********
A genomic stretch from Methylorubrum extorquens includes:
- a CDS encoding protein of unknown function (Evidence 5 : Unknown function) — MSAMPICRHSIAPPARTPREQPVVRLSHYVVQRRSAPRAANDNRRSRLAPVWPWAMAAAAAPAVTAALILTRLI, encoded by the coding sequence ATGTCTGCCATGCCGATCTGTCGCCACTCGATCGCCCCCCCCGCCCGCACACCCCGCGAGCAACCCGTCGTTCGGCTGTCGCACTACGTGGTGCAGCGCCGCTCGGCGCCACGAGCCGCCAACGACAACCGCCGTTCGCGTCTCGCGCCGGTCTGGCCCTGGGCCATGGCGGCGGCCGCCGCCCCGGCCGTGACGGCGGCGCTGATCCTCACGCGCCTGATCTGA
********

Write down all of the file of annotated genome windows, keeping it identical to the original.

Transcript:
A genomic stretch from Methylorubrum extorquens includes:
- a CDS encoding protein of unknown function (Evidence 5 : Unknown function) — MSAMPICRHSIAPPARTPREQPVVRLSHYVVQRRSAPRAANDNRRSRLAPVWPWAMAAAAAPAVTAALILTRLI, encoded by the coding sequence ATGTCTGCCATGCCGATCTGTCGCCACTCGATCGCCCCCCCCGCCCGCACACCCCGCGAGCAACCCGTCGTTCGGCTGTCGCACTACGTGGTGCAGCGCCGCTCGGCGCCACGAGCCGCCAACGACAACCGCCGTTCGCGTCTCGCGCCGGTCTGGCCCTGGGCCATGGCGGCGGCCGCCGCCCCGGCCGTGACGGCGGCGCTGATCCTCACGCGCCTGATCTGA